In fact English is replacing Bengali in the business and industrial culture of Bangladesh. On my way to Shahjalal University, I could hardly see an all-Bengali store sign. Those signs bore wholly or partly English names, usually written in the Bengali script: Holy City Grammar School and College, Modern Hair Dressers, Shourobh [Bengali word for fragrance] Stationery Store, Shopto Dinga [seven-canoe] Foreign Furniture, Derai [name of a place] Bedding House, Baraka [Arabic word for blessing] Arabic Learning Center, Messrs Ilyas [man’s name] and Sons, and so on.

On some of those signs, the English script is appended to the Bengali one.

What a paradigm shift! Who could have imagined during the Bengali language movement in East Pakistan in the 1950s that Bengali Muslims would one day trade their cherished native language and concepts for foreign ones?

The twin movements of Islamization and modernization, which are at loggerheads themselves, are clearly corroding Bengali ethnic values and cultural idiom in Bangladesh. I’m wondering whether Islam or modernity is going to be the final winner.

Or modernized Islam?

  • Mustafa Malik, who hosts the blog ‘Beyond Freedom,’ is traveling in Bangladesh and India.

 

 

 

 

 

 

Bangladesh: Pot calling kettle black

SYLHET, Bangladesh – Khaleda Zia, the leader of the opposition Bangladesh Nationalist Party, her son and some of her political associates go on trial April 21 to face charges of corruption during her two terms as Bangladeshi prime minister.

On the face of it, it’s a good thing. Investigation by media and a previous government indicated that Zia and her son Tarek Rahman were involved in financial corruption of massive scales.  Bangladeshis need to begin to see that corruption in high places can be subjected to public scrutiny.

The problem, though, is that the case against Zia is selective and has been initiated by an apparently illegitimate government. The current Awami League party government of Prime Minister Sheikh Hasina Wajed hangs on to power by excluding most of the main opposition parties from the Jan. 5 parliamentary elections.

Her popularity sagging, Hasina got the outgoing parliament to scrap a law that called for holding elections under a neutral, caretaker government. The opposition saw it as a prelude to her rigging the vote and insisted on having the voting done under a caretaker government. When Hasina refused, 18 opposition parties, including Zia’s, boycotted the vote, as did U.S. and European Union election monitors.  A majority in the new parliament – 154 out of 300 – was elected unopposed, belonging to the ruling Awami League party, and Hasina continues as the country’s prime minister.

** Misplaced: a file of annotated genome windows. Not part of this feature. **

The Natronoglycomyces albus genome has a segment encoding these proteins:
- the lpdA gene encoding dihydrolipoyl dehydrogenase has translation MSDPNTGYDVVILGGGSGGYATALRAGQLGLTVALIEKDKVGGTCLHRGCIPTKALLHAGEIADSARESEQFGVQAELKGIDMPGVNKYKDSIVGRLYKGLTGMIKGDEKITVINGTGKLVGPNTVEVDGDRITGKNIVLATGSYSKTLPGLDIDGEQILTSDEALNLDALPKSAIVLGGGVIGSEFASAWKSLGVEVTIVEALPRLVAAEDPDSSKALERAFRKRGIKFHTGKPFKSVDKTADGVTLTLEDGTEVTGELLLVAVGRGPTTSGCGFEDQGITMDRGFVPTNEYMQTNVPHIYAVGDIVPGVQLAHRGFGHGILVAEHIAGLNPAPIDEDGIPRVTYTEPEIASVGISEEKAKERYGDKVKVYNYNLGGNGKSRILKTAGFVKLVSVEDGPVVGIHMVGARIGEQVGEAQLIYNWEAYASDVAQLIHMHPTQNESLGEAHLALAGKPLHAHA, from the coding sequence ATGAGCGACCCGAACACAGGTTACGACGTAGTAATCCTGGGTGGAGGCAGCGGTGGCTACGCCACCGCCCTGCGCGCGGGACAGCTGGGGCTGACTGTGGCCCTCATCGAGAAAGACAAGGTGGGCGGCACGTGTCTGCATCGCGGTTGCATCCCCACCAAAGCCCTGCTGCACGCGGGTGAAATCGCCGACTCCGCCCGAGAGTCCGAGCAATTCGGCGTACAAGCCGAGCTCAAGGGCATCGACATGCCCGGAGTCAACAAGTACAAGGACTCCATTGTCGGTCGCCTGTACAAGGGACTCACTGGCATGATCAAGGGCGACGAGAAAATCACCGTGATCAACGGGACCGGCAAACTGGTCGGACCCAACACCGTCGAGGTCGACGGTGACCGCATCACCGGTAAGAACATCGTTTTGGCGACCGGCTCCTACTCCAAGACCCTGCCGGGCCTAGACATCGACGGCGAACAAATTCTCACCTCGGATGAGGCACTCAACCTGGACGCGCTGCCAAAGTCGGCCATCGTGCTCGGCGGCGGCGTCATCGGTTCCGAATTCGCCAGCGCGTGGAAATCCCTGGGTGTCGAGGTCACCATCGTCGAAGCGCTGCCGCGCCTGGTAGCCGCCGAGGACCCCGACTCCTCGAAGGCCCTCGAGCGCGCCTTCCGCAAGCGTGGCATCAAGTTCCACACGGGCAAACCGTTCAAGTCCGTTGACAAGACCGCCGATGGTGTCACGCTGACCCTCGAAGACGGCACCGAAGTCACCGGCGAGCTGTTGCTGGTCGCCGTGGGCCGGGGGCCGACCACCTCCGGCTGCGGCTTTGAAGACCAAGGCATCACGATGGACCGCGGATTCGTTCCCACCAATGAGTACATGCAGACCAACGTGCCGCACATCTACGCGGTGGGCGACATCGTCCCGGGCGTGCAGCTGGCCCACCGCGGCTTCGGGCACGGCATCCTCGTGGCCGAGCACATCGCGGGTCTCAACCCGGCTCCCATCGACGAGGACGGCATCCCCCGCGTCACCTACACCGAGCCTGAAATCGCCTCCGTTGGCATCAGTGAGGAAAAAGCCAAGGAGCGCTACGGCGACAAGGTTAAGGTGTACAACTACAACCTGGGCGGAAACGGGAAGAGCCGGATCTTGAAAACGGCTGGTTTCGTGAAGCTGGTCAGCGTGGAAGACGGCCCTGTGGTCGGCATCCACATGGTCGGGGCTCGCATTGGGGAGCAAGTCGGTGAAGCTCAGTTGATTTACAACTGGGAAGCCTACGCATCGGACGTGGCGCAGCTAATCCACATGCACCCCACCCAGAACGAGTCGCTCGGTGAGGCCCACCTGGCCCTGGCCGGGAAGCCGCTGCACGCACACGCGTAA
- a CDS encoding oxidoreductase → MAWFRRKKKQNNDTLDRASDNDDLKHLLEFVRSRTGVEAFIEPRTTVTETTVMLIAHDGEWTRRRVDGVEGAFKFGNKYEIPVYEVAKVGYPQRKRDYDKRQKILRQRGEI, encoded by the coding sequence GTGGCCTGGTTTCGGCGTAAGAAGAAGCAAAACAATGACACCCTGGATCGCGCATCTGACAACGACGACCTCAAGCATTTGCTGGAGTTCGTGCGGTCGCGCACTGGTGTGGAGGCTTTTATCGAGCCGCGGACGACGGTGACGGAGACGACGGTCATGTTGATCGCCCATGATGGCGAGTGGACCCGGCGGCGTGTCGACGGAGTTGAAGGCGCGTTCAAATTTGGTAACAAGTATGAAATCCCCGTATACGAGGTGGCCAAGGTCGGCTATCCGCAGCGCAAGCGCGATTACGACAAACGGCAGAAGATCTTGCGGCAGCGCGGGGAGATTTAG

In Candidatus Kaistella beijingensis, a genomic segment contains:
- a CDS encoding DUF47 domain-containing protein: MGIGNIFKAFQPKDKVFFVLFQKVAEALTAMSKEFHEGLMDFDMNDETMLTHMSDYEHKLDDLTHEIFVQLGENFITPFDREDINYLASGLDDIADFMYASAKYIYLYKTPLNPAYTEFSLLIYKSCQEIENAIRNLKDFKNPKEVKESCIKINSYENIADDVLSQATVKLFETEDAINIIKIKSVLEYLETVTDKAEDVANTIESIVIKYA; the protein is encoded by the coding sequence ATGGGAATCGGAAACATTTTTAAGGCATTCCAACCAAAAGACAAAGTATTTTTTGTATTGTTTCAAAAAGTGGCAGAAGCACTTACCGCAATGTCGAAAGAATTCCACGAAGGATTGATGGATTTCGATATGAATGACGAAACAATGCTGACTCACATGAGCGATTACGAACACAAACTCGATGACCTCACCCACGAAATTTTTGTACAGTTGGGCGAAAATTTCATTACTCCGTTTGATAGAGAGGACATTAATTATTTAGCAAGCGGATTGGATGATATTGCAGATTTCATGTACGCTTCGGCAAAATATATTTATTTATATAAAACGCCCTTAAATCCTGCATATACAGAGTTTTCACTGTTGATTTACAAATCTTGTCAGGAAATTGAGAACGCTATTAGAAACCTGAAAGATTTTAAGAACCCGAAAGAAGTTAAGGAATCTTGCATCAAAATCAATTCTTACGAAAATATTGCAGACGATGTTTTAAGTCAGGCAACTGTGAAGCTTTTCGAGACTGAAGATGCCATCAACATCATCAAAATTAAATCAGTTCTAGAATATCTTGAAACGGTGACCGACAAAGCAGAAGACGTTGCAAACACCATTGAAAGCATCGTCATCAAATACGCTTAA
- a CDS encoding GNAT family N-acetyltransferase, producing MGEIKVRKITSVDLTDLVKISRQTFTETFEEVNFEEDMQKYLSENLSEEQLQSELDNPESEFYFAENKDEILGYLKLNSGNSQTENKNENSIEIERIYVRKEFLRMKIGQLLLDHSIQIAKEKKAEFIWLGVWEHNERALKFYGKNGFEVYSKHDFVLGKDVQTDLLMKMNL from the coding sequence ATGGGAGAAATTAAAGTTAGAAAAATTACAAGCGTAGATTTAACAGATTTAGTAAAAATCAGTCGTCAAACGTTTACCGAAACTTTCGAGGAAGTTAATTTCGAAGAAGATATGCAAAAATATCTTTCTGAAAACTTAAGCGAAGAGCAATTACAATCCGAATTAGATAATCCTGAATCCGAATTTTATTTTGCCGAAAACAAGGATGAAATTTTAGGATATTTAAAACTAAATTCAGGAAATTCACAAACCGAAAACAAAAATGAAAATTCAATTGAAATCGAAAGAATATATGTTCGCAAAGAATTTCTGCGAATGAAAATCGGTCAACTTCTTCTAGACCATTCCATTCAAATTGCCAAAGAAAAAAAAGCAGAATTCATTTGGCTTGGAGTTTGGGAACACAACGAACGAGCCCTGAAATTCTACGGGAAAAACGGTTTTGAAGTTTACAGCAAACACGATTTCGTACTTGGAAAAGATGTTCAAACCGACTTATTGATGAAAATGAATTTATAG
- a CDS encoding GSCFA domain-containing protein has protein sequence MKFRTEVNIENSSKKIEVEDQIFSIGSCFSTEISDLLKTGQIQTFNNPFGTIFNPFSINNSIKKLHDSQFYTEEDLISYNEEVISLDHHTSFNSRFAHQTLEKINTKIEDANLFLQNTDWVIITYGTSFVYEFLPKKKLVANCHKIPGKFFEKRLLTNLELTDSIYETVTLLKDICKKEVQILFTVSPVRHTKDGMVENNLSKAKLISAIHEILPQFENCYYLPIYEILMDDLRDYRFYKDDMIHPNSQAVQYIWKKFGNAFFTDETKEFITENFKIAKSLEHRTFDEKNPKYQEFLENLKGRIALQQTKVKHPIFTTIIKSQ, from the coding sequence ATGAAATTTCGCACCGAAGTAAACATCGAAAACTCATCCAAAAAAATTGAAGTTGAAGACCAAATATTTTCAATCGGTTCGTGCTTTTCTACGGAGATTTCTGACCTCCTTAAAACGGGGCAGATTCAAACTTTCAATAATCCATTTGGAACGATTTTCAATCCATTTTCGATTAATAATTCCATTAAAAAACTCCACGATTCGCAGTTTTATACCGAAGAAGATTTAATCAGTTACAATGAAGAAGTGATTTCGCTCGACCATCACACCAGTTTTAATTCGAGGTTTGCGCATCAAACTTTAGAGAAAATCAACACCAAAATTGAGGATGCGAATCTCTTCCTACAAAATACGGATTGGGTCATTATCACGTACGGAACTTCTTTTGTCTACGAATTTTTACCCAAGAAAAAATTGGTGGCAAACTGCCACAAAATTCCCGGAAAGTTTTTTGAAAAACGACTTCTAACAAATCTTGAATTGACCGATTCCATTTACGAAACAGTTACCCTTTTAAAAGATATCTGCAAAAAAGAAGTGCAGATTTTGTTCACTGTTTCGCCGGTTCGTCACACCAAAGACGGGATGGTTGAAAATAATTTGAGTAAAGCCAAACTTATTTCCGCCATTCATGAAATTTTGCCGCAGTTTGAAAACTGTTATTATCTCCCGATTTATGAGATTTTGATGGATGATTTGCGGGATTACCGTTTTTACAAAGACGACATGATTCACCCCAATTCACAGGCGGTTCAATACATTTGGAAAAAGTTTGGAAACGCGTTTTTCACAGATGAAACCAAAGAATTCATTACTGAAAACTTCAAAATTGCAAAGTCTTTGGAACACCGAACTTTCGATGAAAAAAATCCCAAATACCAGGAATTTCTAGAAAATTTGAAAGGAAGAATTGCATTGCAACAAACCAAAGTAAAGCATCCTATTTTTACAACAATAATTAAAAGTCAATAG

Secondly, Bangladeshi courts have historically been amenable to government pressure.  And Bangladeshi political and bureaucratic establishments have been among the most corrupt in the world. Very few politicians in the government or opposition can stay outside the jailhouse, if properly investigated for corruption.

In 1974 Sheikh Mujibur Rahman, the founder of Bangladesh and Hasina’s father, was having a meeting with Bangladeshi expatriates at New York’s Waldorf Astoria hotel. One of the attendees asked what he was going to do about the “unprecedented levels of corruption” in Bangladesh.

Prime Minister Mujib asked the questioner to “tell me” what he could do about it.

“Everybody [in Bangladesh] is corrupt. I am corrupt, too.” he added.

Mujib’s  answer was of course rhetorical. He didn’t mean “everybody” in his country was affected by the vice. Neither did the father of the Bangladeshi nation obviously want to say that he was guilty of the crime as well.  Yet he had been the object of widespread rumors and ridicules about corrupt dealings ever since the mid-1950s, when he became a government minister in what was then East Pakistan and is now Bangladesh.

So have many in Hasina’s Awami League today.

Zia’s prosecution by the Hasina government amounts to “pot calling the kettle black.”  Whether the charges against Zia and her colleagues are true (which may well be the case), Hasina is obviously trying to divert Bangladeshi and international attention away from her government’s lack of legitimacy.

  • Mustafa Malik hosts the blog Beyond Freedom: http://beyond-freedom.com. 

 

 

Afghans show door to blind hegemon

“Fools!”

Tunu was talking about American troops in Afghanistan.

“Why were they spilling all this blood – ours and theirs?”

Now a shoe store owner, he had joined the Pakistani Taliban four years ago and fought NATO troops in Afghanistan for two. He was commenting on President Obama’s decision last month to pull out all American troops from Afghanistan by the end of the year.